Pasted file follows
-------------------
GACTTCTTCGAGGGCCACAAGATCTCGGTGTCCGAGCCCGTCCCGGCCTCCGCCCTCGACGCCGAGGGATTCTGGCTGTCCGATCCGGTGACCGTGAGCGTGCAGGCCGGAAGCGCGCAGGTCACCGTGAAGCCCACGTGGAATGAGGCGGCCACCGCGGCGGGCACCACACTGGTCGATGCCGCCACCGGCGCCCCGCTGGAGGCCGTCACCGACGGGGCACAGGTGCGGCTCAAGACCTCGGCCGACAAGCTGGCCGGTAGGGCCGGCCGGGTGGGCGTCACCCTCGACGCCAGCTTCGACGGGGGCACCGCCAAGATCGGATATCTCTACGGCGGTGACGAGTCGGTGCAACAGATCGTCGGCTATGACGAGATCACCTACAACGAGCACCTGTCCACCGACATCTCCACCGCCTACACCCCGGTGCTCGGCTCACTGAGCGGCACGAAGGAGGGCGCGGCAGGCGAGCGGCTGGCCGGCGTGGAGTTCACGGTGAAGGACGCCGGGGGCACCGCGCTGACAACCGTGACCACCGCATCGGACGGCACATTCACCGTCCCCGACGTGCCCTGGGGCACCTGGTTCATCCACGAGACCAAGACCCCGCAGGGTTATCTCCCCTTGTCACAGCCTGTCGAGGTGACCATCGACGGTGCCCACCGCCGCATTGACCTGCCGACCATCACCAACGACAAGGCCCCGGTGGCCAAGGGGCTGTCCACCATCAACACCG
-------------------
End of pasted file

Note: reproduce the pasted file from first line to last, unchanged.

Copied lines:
GACTTCTTCGAGGGCCACAAGATCTCGGTGTCCGAGCCCGTCCCGGCCTCCGCCCTCGACGCCGAGGGATTCTGGCTGTCCGATCCGGTGACCGTGAGCGTGCAGGCCGGAAGCGCGCAGGTCACCGTGAAGCCCACGTGGAATGAGGCGGCCACCGCGGCGGGCACCACACTGGTCGATGCCGCCACCGGCGCCCCGCTGGAGGCCGTCACCGACGGGGCACAGGTGCGGCTCAAGACCTCGGCCGACAAGCTGGCCGGTAGGGCCGGCCGGGTGGGCGTCACCCTCGACGCCAGCTTCGACGGGGGCACCGCCAAGATCGGATATCTCTACGGCGGTGACGAGTCGGTGCAACAGATCGTCGGCTATGACGAGATCACCTACAACGAGCACCTGTCCACCGACATCTCCACCGCCTACACCCCGGTGCTCGGCTCACTGAGCGGCACGAAGGAGGGCGCGGCAGGCGAGCGGCTGGCCGGCGTGGAGTTCACGGTGAAGGACGCCGGGGGCACCGCGCTGACAACCGTGACCACCGCATCGGACGGCACATTCACCGTCCCCGACGTGCCCTGGGGCACCTGGTTCATCCACGAGACCAAGACCCCGCAGGGTTATCTCCCCTTGTCACAGCCTGTCGAGGTGACCATCGACGGTGCCCACCGCCGCATTGACCTGCCGACCATCACCAACGACAAGGCCCCGGTGGCCAAGGGGCTGTCCACCATCAACACCG